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The Cons of Standardized Testing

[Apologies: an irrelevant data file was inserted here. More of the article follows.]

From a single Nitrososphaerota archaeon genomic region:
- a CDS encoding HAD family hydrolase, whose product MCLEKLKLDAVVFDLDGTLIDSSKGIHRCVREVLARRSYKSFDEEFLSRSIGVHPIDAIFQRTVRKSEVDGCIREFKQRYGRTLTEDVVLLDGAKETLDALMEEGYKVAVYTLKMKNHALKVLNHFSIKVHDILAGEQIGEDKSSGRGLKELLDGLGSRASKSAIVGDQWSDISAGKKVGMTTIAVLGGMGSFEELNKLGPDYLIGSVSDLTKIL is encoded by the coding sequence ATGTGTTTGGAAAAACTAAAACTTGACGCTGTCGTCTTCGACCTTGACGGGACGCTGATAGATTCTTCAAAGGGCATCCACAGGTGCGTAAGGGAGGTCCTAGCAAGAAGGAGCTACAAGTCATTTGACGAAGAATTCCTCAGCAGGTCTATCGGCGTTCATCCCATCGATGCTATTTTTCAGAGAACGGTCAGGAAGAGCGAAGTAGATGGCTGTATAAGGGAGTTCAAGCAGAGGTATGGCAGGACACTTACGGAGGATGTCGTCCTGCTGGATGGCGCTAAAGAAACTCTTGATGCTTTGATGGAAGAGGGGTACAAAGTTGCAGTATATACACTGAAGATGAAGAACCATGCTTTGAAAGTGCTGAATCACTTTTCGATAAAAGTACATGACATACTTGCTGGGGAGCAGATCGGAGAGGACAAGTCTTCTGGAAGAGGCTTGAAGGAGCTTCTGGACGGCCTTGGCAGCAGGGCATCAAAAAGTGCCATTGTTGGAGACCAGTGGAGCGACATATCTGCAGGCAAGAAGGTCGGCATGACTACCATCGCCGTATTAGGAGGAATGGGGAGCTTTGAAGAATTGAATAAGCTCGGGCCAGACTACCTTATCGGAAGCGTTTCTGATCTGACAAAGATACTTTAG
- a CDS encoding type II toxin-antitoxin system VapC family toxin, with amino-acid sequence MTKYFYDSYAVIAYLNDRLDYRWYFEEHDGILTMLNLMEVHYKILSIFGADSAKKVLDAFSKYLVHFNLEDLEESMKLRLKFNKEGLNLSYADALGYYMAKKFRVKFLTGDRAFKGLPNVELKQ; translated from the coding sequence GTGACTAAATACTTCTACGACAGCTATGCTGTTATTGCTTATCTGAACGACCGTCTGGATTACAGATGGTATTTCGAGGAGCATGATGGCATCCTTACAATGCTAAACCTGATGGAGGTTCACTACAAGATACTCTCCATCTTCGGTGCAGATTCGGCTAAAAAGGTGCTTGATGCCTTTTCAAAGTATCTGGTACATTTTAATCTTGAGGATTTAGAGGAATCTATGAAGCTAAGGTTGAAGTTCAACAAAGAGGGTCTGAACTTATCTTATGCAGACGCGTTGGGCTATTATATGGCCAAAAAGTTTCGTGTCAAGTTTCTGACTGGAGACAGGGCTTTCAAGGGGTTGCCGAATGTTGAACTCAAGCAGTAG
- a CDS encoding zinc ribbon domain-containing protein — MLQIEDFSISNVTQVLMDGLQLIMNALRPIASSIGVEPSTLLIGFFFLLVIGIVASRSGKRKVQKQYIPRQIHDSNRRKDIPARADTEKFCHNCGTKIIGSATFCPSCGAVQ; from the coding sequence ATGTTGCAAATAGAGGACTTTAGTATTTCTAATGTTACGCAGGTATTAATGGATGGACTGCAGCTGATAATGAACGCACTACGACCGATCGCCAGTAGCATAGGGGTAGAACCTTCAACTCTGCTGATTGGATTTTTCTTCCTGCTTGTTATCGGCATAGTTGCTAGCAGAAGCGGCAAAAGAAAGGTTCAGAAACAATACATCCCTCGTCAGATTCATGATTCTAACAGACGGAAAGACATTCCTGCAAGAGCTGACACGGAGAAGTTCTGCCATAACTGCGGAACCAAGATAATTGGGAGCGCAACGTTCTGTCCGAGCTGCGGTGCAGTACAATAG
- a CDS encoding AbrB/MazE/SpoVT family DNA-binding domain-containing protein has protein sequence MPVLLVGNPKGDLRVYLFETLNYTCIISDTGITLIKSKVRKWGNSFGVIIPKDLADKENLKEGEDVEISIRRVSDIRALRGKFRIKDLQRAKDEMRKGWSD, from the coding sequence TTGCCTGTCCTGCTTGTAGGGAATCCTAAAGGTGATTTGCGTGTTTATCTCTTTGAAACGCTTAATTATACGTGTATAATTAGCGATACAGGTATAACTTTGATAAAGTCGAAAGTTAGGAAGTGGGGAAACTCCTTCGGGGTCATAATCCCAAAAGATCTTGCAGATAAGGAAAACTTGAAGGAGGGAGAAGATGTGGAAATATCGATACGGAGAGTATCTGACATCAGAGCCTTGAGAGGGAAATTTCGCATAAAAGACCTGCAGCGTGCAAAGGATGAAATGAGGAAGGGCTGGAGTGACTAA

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The Cons of Standardized Testing In past decades, tests were given to students to decide their placement in classes or to determine which students needed to be placed in resources class. Today, standardized tests are used for arbitrating the success or failure of students, teachers, and schools. “Despite their biases, inaccuracies, limited ability to measure achievement or ability, and other flaws, schools use standardized tests to determine if children are ready for school, track them into instructional groups; diagnose for learning disability, retardation and other handicaps; and decide whether to promote, retain in grade, or graduate many students. Schools also use tests to guide and control curriculum content and teaching methods” (Fair Test, 2007). On top of that, should one test at the end of a school year determine if a teacher was successful? No! A teacher’s success should be determined on the children’s learning throughout an entire school year based on many different assessments; this should be the same for children’s success. Students and teachers need to be held accountable for their success but not by administrating a standardized test. Standardized testing has become a political issue. When schools are tested they are compared to other schools in there state and nationally which permits politicians to display their concerns about certain school systems. You see, in the political world politician’s show their concern with our schools by attaching standardized tests, accountability, and tougher standards to the educational system. They are making the decisions even though they are not in the classrooms and finding out what methods successfully assess students. Do standardized tests truly provide an objective measure of achievements? If not, then what do they measure? “Standardized tests are based in behaviorist psychological theories from the nineteenth century. While our understanding of the brain and how people learn and think has progressed enormously, tests have remained the same” (Kohn, 2004). Children learn by connecting what they already know with what they are trying to learn. By doing so, children are taking charge of their own learning. This is one of the many ways children are successful in the classroom! If children cannot actively make meaning out of what they are doing, they do not learn or remember. Students must make these connections in order to remember, recall, problem solve, and learn. Standardized tests are based on recall of isolated facts and narrow skills. Who would agree that multiple-choice tests are a poor indicator of student performance? Multiple-choice tests fall short when it comes to measuring the ability to write, use math, make meaning from text when reading, to understand scientific methods, social concepts, reasoning, or life skills. But wait, this is not important to the politicians who only want to compare scores, raise standards, and take away funds from schools who perform low on these tests. At least students have a higher chance of answering correctly with multiple choice tests. Thus another reason why standardized testing is not the right choice for assessment. When students, teachers, and schools are evaluated based on the test performances what happens is teachers must “teach to the test.” Teacher’s careers are based on their student’s performances which places an extremely high amount of pressure upon them during the school year to teach every skill that will be on the test. Teaching to the test narrows the curriculum. Teachers want their students to score high on the standardized test so they will have a job, which means they want to teach those skills that will be on the end of the year test. This is unfair to our students. We are teaching students how to improve their test-taking skills instead of improving their academic knowledge and higher order abilities. If a teacher wants to evaluate a student’s reading performance does she/he give him a multiple choice quiz or ask the student to write a paragraph? No, the teacher has the student read literature or passages and assesses the student’s reading performance by the number of words read per minute, how many words mispronounced, did the student self-correct, etc. So why are we using standardized testing? Citizens, politicians, and some parents might say that standardized test provide accountability for teachers and schools. This is false! These tests measure as diminutive and as inadequately as multiple-choice tests cannot provide authentic accountability. Pressure for teachers to teach to the test distorts and narrows our children’s education (Fair Test, 2007). Teachers and schools are being accountable to the unregulated testing industry rather than to students, parents, and their community. Teachers are under attack! Teaching that helps students understand ideas from the inside out, that sustains their interest in understanding, and connects learning with life experiences is under siege. One story can stand in for thousands: “Not long ago, a widely respected middle-school teacher in Wisconsin, famous for helping students design their own innovative learning projects, stood up at a community meeting and announced that he "used to be" a good teacher. The auditorium fell silent at his use of the past tense. These days, he explained, he just handed out textbooks and quizzed his students on what they had memorized. The reason was very simple. He and his colleagues were increasingly being held accountable for raising test scores. The kind of wide-ranging and enthusiastic exploration of ideas that once characterized his classroom could no longer survive when the emphasis was on preparing students to take a standardized examination” (Kohn, 2004).